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cŏquus (ante-class. cŏquŏs ; in many MSS. and inscrr. also cŏcus ), i, m.,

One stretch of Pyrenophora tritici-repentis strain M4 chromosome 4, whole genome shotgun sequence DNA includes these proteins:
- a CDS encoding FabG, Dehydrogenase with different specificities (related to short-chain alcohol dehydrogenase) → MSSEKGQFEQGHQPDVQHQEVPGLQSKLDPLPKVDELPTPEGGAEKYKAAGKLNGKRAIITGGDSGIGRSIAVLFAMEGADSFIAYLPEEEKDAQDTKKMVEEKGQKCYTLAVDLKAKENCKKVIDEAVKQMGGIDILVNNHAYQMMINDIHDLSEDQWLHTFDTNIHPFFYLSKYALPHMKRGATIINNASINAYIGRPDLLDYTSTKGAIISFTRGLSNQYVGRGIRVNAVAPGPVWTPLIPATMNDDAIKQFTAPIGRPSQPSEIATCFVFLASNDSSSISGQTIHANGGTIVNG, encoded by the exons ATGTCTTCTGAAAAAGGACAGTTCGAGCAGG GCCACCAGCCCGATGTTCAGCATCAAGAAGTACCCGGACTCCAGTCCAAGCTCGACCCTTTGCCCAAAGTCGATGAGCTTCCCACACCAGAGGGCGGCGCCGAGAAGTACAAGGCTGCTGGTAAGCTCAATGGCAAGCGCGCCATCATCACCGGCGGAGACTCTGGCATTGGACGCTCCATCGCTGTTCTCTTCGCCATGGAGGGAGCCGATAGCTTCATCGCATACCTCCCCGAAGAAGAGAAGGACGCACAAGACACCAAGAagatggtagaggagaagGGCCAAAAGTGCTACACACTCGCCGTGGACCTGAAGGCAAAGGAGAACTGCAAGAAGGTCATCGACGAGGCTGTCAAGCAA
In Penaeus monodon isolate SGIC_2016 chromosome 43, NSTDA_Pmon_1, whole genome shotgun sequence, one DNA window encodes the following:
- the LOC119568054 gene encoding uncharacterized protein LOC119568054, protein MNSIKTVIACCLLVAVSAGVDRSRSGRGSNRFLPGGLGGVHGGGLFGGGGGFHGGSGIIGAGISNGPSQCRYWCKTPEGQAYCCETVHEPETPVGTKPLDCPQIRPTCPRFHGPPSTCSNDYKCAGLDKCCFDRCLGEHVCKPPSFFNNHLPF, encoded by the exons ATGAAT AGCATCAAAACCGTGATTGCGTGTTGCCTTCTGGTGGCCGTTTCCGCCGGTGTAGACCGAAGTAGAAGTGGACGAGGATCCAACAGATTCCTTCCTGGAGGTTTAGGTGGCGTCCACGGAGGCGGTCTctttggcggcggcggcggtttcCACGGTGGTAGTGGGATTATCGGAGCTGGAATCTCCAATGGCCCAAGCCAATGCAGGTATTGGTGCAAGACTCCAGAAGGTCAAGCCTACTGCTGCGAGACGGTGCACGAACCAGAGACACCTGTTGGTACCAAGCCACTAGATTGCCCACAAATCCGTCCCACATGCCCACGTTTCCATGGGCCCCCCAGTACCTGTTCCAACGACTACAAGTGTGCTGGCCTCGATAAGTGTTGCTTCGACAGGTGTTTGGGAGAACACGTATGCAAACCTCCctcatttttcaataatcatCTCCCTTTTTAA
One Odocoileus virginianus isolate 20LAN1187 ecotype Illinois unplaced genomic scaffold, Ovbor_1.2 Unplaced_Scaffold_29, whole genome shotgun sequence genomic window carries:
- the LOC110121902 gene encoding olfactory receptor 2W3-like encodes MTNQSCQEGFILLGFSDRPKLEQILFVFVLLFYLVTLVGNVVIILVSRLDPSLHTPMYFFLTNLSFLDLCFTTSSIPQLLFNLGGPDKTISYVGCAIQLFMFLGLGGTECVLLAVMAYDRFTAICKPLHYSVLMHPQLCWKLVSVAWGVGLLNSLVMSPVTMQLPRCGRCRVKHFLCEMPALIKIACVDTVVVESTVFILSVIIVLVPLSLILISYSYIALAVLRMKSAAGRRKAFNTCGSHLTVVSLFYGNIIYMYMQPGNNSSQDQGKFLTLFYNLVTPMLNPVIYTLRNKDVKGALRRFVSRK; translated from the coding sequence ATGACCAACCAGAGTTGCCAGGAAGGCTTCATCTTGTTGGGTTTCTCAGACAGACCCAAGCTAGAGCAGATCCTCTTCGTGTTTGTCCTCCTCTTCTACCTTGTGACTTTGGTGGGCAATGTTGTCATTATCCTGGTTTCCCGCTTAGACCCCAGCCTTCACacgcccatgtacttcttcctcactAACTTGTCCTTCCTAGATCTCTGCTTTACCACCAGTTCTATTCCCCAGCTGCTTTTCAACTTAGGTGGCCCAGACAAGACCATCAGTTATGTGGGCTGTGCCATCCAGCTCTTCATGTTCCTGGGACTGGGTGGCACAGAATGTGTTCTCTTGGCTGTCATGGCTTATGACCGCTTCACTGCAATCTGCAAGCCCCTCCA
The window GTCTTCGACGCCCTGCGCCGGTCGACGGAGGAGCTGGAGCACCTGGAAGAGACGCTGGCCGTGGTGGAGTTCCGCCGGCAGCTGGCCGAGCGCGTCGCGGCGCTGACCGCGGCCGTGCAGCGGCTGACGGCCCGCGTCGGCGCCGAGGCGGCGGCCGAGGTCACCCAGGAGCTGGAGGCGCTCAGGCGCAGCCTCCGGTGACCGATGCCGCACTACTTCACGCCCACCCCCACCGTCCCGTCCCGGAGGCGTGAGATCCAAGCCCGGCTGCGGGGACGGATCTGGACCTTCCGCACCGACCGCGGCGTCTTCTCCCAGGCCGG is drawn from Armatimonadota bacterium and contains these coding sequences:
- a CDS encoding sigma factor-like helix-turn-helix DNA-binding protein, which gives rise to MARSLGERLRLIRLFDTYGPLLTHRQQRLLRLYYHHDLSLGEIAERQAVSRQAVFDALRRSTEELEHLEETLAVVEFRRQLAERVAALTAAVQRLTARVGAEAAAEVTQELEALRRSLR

I.a cook (very freq., esp. in Plaut., in whose comedies the cook takes a conspicuous place), Plaut. Ps. 3, 2, 11; Ter. Eun. 2, 2, 26; Varr. R. R. 3, 14, 3; Cic. Rosc. Am. 46, 134; Liv. 39, 6, 9; Mart. 14, 220, 1 sq.; Dig. 40, 4, 24 et saep.—In ancient times the cook baked also the bread; cf. Naev. ap. Paul. ex Fest. p. 58, 14 Müll.—From the ancient writing, quoquus for cocus, originates the pun upon the voc. coque and quoque, Cic. ap. Quint. 6, 3, 47 Spald.
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